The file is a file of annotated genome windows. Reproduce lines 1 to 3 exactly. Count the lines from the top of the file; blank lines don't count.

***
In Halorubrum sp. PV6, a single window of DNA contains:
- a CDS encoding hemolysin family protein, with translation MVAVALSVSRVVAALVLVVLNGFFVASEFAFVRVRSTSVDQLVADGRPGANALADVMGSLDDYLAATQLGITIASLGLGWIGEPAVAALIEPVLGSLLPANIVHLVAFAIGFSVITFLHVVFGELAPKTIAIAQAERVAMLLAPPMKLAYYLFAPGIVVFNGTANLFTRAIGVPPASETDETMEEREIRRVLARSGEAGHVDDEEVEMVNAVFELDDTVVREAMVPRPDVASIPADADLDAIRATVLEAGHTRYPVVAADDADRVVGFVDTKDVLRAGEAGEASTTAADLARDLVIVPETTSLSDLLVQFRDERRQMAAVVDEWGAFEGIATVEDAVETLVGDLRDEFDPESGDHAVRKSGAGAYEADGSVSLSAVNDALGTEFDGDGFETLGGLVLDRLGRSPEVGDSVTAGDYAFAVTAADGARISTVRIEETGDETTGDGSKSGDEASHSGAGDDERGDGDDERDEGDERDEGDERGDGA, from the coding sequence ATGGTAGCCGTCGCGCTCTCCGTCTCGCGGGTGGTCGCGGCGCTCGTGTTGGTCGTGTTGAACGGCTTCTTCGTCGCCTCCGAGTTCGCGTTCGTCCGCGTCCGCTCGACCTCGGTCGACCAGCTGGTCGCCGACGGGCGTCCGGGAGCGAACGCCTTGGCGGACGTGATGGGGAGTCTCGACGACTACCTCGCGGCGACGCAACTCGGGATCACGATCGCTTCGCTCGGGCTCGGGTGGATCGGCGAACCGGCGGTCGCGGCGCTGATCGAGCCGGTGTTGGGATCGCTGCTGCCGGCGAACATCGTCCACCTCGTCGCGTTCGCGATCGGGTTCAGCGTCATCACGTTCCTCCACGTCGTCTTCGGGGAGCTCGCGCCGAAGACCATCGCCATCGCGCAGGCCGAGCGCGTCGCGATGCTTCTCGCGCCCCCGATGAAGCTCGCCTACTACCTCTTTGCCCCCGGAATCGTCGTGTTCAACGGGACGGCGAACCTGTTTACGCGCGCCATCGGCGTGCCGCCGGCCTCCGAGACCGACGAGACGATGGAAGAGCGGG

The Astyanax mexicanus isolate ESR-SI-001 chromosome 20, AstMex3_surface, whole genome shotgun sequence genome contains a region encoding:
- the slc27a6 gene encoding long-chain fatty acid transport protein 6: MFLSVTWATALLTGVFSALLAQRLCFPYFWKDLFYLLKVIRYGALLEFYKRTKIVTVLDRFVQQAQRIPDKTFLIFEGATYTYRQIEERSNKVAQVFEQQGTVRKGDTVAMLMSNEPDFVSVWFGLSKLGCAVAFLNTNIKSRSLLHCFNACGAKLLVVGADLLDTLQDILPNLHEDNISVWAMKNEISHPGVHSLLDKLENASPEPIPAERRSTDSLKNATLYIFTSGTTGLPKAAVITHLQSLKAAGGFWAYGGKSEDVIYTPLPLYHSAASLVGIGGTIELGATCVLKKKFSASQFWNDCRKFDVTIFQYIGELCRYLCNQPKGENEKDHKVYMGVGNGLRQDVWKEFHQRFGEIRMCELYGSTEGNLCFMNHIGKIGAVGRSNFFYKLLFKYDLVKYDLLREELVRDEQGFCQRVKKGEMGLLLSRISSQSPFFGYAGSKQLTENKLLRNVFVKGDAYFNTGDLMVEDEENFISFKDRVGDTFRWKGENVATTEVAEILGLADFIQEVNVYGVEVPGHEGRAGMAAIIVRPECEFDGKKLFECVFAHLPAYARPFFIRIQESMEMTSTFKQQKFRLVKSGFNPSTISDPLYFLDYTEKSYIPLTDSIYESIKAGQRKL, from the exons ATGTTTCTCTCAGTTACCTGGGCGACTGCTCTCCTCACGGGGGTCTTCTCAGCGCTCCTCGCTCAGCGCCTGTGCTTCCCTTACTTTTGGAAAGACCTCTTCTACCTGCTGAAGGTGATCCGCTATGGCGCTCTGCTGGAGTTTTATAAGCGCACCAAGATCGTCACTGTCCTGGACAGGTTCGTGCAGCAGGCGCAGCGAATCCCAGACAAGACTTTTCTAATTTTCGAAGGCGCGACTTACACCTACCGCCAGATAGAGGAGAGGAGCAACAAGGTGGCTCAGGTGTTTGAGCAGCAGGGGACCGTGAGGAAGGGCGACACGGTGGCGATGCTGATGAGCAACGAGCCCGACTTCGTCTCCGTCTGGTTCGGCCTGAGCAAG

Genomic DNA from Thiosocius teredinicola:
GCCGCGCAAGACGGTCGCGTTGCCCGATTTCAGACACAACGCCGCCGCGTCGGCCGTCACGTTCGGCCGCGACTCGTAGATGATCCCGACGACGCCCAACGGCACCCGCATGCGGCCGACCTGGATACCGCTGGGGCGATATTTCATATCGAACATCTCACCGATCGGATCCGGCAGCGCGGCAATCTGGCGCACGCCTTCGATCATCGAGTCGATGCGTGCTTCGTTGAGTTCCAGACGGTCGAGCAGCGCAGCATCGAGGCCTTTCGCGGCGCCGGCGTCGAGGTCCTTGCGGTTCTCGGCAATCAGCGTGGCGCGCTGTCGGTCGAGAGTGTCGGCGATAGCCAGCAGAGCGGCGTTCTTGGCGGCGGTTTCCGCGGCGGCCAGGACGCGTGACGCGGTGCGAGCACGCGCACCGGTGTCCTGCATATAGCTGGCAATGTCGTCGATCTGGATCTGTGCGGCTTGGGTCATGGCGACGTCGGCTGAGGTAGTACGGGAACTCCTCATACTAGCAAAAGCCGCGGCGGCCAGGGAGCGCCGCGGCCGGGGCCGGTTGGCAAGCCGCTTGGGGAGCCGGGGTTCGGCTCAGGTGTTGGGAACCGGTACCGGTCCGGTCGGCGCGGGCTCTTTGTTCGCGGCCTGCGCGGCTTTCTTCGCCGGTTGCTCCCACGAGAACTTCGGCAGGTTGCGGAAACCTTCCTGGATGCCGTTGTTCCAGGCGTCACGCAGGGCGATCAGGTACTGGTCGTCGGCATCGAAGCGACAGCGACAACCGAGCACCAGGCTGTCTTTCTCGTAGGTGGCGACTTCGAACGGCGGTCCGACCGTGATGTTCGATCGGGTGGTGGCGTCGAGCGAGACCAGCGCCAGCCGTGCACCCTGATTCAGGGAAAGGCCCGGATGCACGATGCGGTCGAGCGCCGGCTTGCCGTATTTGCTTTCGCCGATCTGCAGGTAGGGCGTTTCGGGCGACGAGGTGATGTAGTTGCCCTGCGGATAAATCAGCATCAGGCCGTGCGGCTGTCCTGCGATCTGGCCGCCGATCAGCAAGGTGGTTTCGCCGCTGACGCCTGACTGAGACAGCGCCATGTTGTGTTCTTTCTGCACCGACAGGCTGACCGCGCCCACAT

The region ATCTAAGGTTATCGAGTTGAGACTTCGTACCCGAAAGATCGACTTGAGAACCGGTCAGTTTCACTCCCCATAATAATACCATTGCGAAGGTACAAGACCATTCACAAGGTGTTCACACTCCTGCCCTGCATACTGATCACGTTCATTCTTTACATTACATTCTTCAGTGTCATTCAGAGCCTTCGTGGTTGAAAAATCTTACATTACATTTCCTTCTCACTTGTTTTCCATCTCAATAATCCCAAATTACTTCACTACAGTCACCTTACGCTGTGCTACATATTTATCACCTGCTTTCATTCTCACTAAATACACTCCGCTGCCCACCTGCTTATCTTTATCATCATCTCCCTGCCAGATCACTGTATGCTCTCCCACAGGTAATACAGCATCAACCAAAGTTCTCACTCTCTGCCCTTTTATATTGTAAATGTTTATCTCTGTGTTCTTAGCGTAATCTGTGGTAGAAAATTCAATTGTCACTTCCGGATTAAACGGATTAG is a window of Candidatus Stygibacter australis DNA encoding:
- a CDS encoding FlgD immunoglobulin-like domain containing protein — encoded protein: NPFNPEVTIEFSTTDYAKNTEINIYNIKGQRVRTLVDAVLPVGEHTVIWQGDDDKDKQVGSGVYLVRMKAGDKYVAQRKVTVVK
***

In Halorubrum sp. PV6, a single window of DNA contains:
- a CDS encoding hemolysin family protein, with translation MVAVALSVSRVVAALVLVVLNGFFVASEFAFVRVRSTSVDQLVADGRPGANALADVMGSLDDYLAATQLGITIASLGLGWIGEPAVAALIEPVLGSLLPANIVHLVAFAIGFSVITFLHVVFGELAPKTIAIAQAERVAMLLAPPMKLAYYLFAPGIVVFNGTANLFTRAIGVPPASETDETMEEREIRRVLARSGEAGHVDDEEVEMVNAVFELDDTVVREAMVPRPDVASIPADADLDAIRATVLEAGHTRYPVVAADDADRVVGFVDTKDVLRAGEAGEASTTAADLARDLVIVPETTSLSDLLVQFRDERRQMAAVVDEWGAFEGIATVEDAVETLVGDLRDEFDPESGDHAVRKSGAGAYEADGSVSLSAVNDALGTEFDGDGFETLGGLVLDRLGRSPEVGDSVTAGDYAFAVTAADGARISTVRIEETGDETTGDGSKSGDEASHSGAGDDERGDGDDERDEGDERDEGDERGDGA, from the coding sequence ATGGTAGCCGTCGCGCTCTCCGTCTCGCGGGTGGTCGCGGCGCTCGTGTTGGTCGTGTTGAACGGCTTCTTCGTCGCCTCCGAGTTCGCGTTCGTCCGCGTCCGCTCGACCTCGGTCGACCAGCTGGTCGCCGACGGGCGTCCGGGAGCGAACGCCTTGGCGGACGTGATGGGGAGTCTCGACGACTACCTCGCGGCGACGCAACTCGGGATCACGATCGCTTCGCTCGGGCTCGGGTGGATCGGCGAACCGGCGGTCGCGGCGCTGATCGAGCCGGTGTTGGGATCGCTGCTGCCGGCGAACATCGTCCACCTCGTCGCGTTCGCGATCGGGTTCAGCGTCATCACGTTCCTCCACGTCGTCTTCGGGGAGCTCGCGCCGAAGACCATCGCCATCGCGCAGGCCGAGCGCGTCGCGATGCTTCTCGCGCCCCCGATGAAGCTCGCCTACTACCTCTTTGCCCCCGGAATCGTCGTGTTCAACGGGACGGCGAACCTGTTTACGCGCGCCATCGGCGTGCCGCCGGCCTCCGAGACCGACGAGACGATGGAAGAGCGGG

The Astyanax mexicanus isolate ESR-SI-001 chromosome 20, AstMex3_surface, whole genome shotgun sequence genome contains a region encoding: